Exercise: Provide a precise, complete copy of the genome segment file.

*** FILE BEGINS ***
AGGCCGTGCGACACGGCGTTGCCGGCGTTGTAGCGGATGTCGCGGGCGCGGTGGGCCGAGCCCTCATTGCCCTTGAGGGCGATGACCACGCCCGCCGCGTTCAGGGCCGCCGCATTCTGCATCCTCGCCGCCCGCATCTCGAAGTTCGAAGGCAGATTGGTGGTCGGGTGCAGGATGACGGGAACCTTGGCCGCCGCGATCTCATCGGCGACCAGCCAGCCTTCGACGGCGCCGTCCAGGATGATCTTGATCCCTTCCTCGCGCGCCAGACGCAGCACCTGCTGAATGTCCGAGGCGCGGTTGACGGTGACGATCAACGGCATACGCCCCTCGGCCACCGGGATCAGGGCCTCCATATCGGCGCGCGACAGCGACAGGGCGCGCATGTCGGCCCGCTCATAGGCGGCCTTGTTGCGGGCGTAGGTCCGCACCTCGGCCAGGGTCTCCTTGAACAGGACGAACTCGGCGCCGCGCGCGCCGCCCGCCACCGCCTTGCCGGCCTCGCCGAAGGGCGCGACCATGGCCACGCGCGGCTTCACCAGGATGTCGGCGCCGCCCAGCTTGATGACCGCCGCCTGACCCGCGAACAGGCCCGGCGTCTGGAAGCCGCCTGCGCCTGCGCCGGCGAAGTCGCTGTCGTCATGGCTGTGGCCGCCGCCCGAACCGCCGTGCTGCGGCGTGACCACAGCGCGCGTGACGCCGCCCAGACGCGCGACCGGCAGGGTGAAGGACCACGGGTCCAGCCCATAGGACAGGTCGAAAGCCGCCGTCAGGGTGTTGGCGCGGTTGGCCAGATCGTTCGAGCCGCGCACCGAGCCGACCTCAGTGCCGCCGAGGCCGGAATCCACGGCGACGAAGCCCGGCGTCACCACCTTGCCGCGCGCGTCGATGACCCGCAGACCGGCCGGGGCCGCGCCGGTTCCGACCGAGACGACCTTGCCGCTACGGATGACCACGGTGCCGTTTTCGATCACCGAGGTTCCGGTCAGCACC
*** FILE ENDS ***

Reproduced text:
AGGCCGTGCGACACGGCGTTGCCGGCGTTGTAGCGGATGTCGCGGGCGCGGTGGGCCGAGCCCTCATTGCCCTTGAGGGCGATGACCACGCCCGCCGCGTTCAGGGCCGCCGCATTCTGCATCCTCGCCGCCCGCATCTCGAAGTTCGAAGGCAGATTGGTGGTCGGGTGCAGGATGACGGGAACCTTGGCCGCCGCGATCTCATCGGCGACCAGCCAGCCTTCGACGGCGCCGTCCAGGATGATCTTGATCCCTTCCTCGCGCGCCAGACGCAGCACCTGCTGAATGTCCGAGGCGCGGTTGACGGTGACGATCAACGGCATACGCCCCTCGGCCACCGGGATCAGGGCCTCCATATCGGCGCGCGACAGCGACAGGGCGCGCATGTCGGCCCGCTCATAGGCGGCCTTGTTGCGGGCGTAGGTCCGCACCTCGGCCAGGGTCTCCTTGAACAGGACGAACTCGGCGCCGCGCGCGCCGCCCGCCACCGCCTTGCCGGCCTCGCCGAAGGGCGCGACCATGGCCACGCGCGGCTTCACCAGGATGTCGGCGCCGCCCAGCTTGATGACCGCCGCCTGACCCGCGAACAGGCCCGGCGTCTGGAAGCCGCCTGCGCCTGCGCCGGCGAAGTCGCTGTCGTCATGGCTGTGGCCGCCGCCCGAACCGCCGTGCTGCGGCGTGACCACAGCGCGCGTGACGCCGCCCAGACGCGCGACCGGCAGGGTGAAGGACCACGGGTCCAGCCCATAGGACAGGTCGAAAGCCGCCGTCAGGGTGTTGGCGCGGTTGGCCAGATCGTTCGAGCCGCGCACCGAGCCGACCTCAGTGCCGCCGAGGCCGGAATCCACGGCGACGAAGCCCGGCGTCACCACCTTGCCGCGCGCGTCGATGACCCGCAGACCGGCCGGGGCCGCGCCGGTTCCGACCGAGACGACCTTGCCGCTACGGATGACCACGGTGCCGTTTTCGATCACCGAGGTTCCGGTCAGCACC